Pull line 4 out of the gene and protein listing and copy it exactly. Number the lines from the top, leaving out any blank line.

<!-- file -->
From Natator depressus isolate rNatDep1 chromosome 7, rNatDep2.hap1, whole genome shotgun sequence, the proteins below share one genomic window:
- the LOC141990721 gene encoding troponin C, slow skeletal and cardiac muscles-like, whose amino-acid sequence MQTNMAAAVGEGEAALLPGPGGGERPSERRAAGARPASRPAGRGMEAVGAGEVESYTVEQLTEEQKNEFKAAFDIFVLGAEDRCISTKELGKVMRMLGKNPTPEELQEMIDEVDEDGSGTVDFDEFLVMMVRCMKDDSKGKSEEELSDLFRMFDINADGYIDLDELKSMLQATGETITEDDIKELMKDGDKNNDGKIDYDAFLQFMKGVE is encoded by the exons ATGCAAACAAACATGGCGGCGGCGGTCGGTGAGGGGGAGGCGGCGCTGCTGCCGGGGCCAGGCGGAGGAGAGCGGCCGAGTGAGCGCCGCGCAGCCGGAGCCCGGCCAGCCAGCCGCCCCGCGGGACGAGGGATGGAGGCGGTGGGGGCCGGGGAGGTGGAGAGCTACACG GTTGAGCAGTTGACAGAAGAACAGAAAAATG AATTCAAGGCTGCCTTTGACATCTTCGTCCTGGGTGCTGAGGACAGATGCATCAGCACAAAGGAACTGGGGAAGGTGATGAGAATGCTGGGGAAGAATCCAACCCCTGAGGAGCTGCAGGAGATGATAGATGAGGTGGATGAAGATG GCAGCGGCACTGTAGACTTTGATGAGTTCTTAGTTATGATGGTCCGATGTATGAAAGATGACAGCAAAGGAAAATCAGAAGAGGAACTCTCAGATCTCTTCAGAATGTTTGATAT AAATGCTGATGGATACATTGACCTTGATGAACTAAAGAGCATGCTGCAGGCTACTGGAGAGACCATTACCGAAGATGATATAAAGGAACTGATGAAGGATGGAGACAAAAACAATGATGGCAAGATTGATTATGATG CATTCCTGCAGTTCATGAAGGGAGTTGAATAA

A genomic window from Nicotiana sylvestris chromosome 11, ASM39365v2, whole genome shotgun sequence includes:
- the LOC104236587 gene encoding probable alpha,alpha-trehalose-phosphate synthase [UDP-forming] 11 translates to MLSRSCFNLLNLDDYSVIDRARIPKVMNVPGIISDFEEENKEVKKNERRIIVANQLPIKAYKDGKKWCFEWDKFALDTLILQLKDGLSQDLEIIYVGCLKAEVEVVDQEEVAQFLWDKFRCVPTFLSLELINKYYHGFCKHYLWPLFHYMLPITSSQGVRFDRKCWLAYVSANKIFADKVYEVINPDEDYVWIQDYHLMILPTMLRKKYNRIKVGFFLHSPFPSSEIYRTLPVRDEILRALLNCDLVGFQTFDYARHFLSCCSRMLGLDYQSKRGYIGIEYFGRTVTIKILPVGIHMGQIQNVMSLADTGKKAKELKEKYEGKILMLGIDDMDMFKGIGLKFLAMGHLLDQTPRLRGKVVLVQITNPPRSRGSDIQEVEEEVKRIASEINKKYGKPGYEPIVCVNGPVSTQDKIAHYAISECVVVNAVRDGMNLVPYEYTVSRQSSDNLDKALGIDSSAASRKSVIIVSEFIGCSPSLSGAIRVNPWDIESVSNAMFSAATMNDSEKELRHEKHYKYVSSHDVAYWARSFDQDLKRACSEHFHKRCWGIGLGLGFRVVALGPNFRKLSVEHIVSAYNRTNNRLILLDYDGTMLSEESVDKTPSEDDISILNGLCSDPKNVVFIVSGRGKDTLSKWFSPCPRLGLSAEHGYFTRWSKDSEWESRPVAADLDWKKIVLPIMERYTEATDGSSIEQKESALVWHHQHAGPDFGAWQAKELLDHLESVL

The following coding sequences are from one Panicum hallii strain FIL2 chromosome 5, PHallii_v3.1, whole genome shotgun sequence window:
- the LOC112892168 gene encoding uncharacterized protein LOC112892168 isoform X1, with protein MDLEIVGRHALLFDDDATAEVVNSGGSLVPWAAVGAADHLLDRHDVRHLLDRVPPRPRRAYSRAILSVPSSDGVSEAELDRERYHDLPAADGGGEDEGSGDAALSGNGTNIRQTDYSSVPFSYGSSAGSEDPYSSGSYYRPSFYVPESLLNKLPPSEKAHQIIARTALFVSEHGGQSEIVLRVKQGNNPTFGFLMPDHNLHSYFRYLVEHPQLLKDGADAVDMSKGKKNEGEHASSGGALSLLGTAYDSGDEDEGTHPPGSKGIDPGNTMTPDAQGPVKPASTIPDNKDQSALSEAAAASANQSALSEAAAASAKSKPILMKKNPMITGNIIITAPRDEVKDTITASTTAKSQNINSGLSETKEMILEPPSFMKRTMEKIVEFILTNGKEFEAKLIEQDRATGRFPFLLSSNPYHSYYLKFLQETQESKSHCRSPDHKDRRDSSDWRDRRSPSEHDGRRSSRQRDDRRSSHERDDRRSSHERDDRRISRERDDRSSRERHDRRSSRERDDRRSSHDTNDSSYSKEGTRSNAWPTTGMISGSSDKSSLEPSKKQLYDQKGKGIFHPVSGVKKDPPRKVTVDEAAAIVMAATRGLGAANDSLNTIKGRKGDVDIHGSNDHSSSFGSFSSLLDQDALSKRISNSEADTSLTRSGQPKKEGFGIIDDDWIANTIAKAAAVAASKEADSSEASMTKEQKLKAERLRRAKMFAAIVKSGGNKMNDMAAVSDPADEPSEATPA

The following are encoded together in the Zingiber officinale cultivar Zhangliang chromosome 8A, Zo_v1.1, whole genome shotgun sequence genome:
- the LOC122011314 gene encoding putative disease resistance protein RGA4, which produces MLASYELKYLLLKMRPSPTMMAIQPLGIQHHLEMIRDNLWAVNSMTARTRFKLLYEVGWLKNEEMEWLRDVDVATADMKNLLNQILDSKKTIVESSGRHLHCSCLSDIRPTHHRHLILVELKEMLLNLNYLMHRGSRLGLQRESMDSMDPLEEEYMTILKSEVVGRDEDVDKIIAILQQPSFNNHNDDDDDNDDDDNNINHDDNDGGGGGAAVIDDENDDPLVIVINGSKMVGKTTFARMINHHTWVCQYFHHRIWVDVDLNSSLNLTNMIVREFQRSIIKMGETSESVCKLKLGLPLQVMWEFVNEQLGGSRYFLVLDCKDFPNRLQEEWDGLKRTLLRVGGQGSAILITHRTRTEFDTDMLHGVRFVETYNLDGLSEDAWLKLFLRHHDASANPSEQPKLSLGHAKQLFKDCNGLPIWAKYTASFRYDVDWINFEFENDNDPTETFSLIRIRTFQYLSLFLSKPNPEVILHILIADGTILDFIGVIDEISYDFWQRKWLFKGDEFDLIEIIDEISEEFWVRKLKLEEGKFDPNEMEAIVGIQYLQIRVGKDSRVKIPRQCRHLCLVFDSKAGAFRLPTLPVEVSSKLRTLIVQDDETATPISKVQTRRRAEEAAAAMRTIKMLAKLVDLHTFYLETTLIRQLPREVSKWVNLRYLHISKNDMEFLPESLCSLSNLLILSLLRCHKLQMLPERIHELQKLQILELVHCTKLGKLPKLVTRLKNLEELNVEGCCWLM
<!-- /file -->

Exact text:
- the LOC104236587 gene encoding probable alpha,alpha-trehalose-phosphate synthase [UDP-forming] 11 translates to MLSRSCFNLLNLDDYSVIDRARIPKVMNVPGIISDFEEENKEVKKNERRIIVANQLPIKAYKDGKKWCFEWDKFALDTLILQLKDGLSQDLEIIYVGCLKAEVEVVDQEEVAQFLWDKFRCVPTFLSLELINKYYHGFCKHYLWPLFHYMLPITSSQGVRFDRKCWLAYVSANKIFADKVYEVINPDEDYVWIQDYHLMILPTMLRKKYNRIKVGFFLHSPFPSSEIYRTLPVRDEILRALLNCDLVGFQTFDYARHFLSCCSRMLGLDYQSKRGYIGIEYFGRTVTIKILPVGIHMGQIQNVMSLADTGKKAKELKEKYEGKILMLGIDDMDMFKGIGLKFLAMGHLLDQTPRLRGKVVLVQITNPPRSRGSDIQEVEEEVKRIASEINKKYGKPGYEPIVCVNGPVSTQDKIAHYAISECVVVNAVRDGMNLVPYEYTVSRQSSDNLDKALGIDSSAASRKSVIIVSEFIGCSPSLSGAIRVNPWDIESVSNAMFSAATMNDSEKELRHEKHYKYVSSHDVAYWARSFDQDLKRACSEHFHKRCWGIGLGLGFRVVALGPNFRKLSVEHIVSAYNRTNNRLILLDYDGTMLSEESVDKTPSEDDISILNGLCSDPKNVVFIVSGRGKDTLSKWFSPCPRLGLSAEHGYFTRWSKDSEWESRPVAADLDWKKIVLPIMERYTEATDGSSIEQKESALVWHHQHAGPDFGAWQAKELLDHLESVL